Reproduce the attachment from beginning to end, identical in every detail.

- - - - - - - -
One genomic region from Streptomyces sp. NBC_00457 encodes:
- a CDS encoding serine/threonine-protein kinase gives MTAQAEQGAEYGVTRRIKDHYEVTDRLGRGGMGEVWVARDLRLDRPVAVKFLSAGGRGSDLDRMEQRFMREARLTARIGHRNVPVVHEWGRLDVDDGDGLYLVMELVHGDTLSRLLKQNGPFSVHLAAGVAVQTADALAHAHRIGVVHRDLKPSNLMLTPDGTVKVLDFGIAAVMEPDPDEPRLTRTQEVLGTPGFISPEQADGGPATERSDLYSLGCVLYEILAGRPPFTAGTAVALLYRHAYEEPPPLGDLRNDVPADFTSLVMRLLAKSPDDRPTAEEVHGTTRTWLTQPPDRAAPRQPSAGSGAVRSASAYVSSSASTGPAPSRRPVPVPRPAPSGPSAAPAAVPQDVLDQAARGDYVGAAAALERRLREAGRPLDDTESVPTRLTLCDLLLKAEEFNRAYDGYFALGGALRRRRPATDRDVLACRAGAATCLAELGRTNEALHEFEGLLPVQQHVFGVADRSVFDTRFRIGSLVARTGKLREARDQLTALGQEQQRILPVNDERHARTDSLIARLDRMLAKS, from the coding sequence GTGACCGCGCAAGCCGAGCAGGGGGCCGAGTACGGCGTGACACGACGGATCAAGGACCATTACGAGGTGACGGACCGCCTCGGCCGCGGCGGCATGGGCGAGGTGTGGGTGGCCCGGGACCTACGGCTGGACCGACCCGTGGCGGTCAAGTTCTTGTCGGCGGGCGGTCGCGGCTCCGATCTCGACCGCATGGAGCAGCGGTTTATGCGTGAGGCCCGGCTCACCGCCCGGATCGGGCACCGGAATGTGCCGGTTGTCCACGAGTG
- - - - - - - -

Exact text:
One genomic region from Streptomyces sp. NBC_00457 encodes:
- a CDS encoding serine/threonine-protein kinase gives MTAQAEQGAEYGVTRRIKDHYEVTDRLGRGGMGEVWVARDLRLDRPVAVKFLSAGGRGSDLDRMEQRFMREARLTARIGHRNVPVVHEWGRLDVDDGDGLYLVMELVHGDTLSRLLKQNGPFSVHLAAGVAVQTADALAHAHRIGVVHRDLKPSNLMLTPDGTVKVLDFGIAAVMEPDPDEPRLTRTQEVLGTPGFISPEQADGGPATERSDLYSLGCVLYEILAGRPPFTAGTAVALLYRHAYEEPPPLGDLRNDVPADFTSLVMRLLAKSPDDRPTAEEVHGTTRTWLTQPPDRAAPRQPSAGSGAVRSASAYVSSSASTGPAPSRRPVPVPRPAPSGPSAAPAAVPQDVLDQAARGDYVGAAAALERRLREAGRPLDDTESVPTRLTLCDLLLKAEEFNRAYDGYFALGGALRRRRPATDRDVLACRAGAATCLAELGRTNEALHEFEGLLPVQQHVFGVADRSVFDTRFRIGSLVARTGKLREARDQLTALGQEQQRILPVNDERHARTDSLIARLDRMLAKS, from the coding sequence GTGACCGCGCAAGCCGAGCAGGGGGCCGAGTACGGCGTGACACGACGGATCAAGGACCATTACGAGGTGACGGACCGCCTCGGCCGCGGCGGCATGGGCGAGGTGTGGGTGGCCCGGGACCTACGGCTGGACCGACCCGTGGCGGTCAAGTTCTTGTCGGCGGGCGGTCGCGGCTCCGATCTCGACCGCATGGAGCAGCGGTTTATGCGTGAGGCCCGGCTCACCGCCCGGATCGGGCACCGGAATGTGCCGGTTGTCCACGAGTG